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Author: Leigh MacMillan

Fishing for a new model of tuberous sclerosis complex

Apr. 27, 2011—A zebrafish model of the genetic disease tuberous sclerosis complex will speed new discoveries.

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Evolution points to genes involved in birth timing

Apr. 19, 2011—Researchers have identified a gene associated with accelerated evolution in humans that may increase some women's risk to deliver their baby prematurely.

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Potassium channel gene modifies epilepsy risk

Apr. 18, 2011—The discovery of a new gene that can influence a person's risk for developing epilepsy could improve diagnostic tools and open the door for new therapies.

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Dialing down the mercury

Apr. 14, 2011—Antioxidant compounds may counteract the neurotoxic effects of methylmercury, new research suggests.

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Gene ups risk for needing pacemaker

Apr. 1, 2011—Researchers have identified a gene that increases the risk for developing sick sinus syndrome – the most common cause for implanting a cardiac pacemaker.

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Grant bolsters molecular imaging resource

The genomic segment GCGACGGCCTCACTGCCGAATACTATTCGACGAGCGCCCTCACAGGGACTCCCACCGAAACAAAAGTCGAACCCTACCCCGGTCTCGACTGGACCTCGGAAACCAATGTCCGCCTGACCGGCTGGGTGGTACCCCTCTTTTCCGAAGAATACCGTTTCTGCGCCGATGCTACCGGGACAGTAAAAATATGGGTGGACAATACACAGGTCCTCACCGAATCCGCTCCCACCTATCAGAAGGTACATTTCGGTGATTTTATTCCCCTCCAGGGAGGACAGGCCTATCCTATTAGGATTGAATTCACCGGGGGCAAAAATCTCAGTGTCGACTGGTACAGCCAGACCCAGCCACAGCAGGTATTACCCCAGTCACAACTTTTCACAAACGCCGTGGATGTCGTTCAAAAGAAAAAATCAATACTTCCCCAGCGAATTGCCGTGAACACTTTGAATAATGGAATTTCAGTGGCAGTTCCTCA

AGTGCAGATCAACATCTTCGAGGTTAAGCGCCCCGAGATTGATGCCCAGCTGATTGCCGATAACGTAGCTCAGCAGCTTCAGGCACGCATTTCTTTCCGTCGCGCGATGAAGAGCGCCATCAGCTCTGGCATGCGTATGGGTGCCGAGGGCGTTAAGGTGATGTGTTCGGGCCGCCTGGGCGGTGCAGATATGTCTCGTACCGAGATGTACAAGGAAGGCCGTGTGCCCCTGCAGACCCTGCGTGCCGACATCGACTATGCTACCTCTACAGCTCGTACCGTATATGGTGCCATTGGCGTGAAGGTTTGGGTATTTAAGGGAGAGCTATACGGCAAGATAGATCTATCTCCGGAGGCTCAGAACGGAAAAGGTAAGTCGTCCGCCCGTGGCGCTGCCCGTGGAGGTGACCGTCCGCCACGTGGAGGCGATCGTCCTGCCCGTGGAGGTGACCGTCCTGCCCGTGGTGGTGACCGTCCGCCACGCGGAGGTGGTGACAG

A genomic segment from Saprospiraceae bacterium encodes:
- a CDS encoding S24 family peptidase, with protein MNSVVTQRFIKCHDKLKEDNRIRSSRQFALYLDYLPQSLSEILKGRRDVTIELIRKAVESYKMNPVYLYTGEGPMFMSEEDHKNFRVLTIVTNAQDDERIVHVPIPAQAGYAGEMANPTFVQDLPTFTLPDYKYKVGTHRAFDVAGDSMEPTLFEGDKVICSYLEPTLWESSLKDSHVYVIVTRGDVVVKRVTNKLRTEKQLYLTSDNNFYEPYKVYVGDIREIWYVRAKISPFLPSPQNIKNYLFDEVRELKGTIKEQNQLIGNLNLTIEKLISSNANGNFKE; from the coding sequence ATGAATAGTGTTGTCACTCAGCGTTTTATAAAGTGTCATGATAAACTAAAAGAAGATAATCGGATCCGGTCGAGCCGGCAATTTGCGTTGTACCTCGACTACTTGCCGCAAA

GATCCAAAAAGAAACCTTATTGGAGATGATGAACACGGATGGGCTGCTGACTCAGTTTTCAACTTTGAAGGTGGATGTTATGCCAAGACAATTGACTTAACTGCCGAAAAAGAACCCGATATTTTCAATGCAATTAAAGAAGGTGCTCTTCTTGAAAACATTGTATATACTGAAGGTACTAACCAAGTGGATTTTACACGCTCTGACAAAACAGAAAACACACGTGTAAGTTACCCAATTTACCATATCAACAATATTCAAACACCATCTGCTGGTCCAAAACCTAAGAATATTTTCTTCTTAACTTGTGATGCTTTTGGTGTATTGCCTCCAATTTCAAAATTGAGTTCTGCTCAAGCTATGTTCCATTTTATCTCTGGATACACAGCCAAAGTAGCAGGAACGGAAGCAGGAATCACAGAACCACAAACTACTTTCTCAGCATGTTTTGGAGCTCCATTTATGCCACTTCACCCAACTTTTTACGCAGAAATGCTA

Apr. 1, 2011—Vanderbilt has received a $10.3 million federal grant to establish a national research resource for mass spectometry.

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Smell test tells disorders apart

Mar. 17, 2011—Patients with certain autonomic nervous system disorders have impaired odor identification, which could aid in diagnosis.

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Chasing Foxd3’s role in stem cells

Mar. 4, 2011—Researchers use genetic manipulations in mice and single-cell analyses to help explain stem cell regulation.

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Worm gene function? Check the map.

Mar. 3, 2011—New gene expression atlas created for roundworms provides a basis for establishing roles for individual genes in the development of specific cell types.

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Identification of glaucoma gene brightens future for therapies

Feb. 24, 2011—Researchers have identified a new candidate gene for the most common form of glaucoma, which runs in families. The findings offer novel insights into glaucoma pathology and could lead to targeted treatment strategies.

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Protein ‘scissors’ cut path for cancer

Feb. 22, 2011—The protein matriptase "cuts" a key component of the prostate tissue barrier and may be involved in prostrate cancer progression, new research finds.

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Getting left-right asymmetry right

Feb. 17, 2011—The protein Nodal has been found to hold the keys to vertebrate asymmetry.

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